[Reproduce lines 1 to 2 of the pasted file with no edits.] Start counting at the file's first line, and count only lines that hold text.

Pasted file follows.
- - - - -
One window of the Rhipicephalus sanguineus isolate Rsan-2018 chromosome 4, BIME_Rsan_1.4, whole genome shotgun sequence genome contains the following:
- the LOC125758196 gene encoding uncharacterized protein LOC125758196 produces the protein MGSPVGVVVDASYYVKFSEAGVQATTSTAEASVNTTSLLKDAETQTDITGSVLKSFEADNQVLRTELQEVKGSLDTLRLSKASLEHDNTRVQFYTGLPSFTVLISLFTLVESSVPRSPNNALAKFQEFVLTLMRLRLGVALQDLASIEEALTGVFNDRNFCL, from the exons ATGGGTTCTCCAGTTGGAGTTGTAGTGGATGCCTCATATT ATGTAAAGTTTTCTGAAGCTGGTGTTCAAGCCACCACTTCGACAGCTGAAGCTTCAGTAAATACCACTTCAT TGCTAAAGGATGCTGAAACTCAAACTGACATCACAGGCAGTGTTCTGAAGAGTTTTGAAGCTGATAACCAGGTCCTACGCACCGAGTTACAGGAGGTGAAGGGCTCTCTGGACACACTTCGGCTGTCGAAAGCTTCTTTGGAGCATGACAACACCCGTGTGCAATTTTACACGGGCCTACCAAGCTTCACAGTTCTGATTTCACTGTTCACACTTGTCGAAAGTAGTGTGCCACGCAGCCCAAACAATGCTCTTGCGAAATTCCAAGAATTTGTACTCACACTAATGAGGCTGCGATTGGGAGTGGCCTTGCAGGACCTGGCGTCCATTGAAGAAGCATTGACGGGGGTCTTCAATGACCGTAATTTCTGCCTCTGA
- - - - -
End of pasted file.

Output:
One window of the Rhipicephalus sanguineus isolate Rsan-2018 chromosome 4, BIME_Rsan_1.4, whole genome shotgun sequence genome contains the following:
- the LOC125758196 gene encoding uncharacterized protein LOC125758196 produces the protein MGSPVGVVVDASYYVKFSEAGVQATTSTAEASVNTTSLLKDAETQTDITGSVLKSFEADNQVLRTELQEVKGSLDTLRLSKASLEHDNTRVQFYTGLPSFTVLISLFTLVESSVPRSPNNALAKFQEFVLTLMRLRLGVALQDLASIEEALTGVFNDRNFCL, from the exons ATGGGTTCTCCAGTTGGAGTTGTAGTGGATGCCTCATATT ATGTAAAGTTTTCTGAAGCTGGTGTTCAAGCCACCACTTCGACAGCTGAAGCTTCAGTAAATACCACTTCAT TGCTAAAGGATGCTGAAACTCAAACTGACATCACAGGCAGTGTTCTGAAGAGTTTTGAAGCTGATAACCAGGTCCTACGCACCGAGTTACAGGAGGTGAAGGGCTCTCTGGACACACTTCGGCTGTCGAAAGCTTCTTTGGAGCATGACAACACCCGTGTGCAATTTTACACGGGCCTACCAAGCTTCACAGTTCTGATTTCACTGTTCACACTTGTCGAAAGTAGTGTGCCACGCAGCCCAAACAATGCTCTTGCGAAATTCCAAGAATTTGTACTCACACTAATGAGGCTGCGATTGGGAGTGGCCTTGCAGGACCTGGCGTCCATTGAAGAAGCATTGACGGGGGTCTTCAATGACCGTAATTTCTGCCTCTGA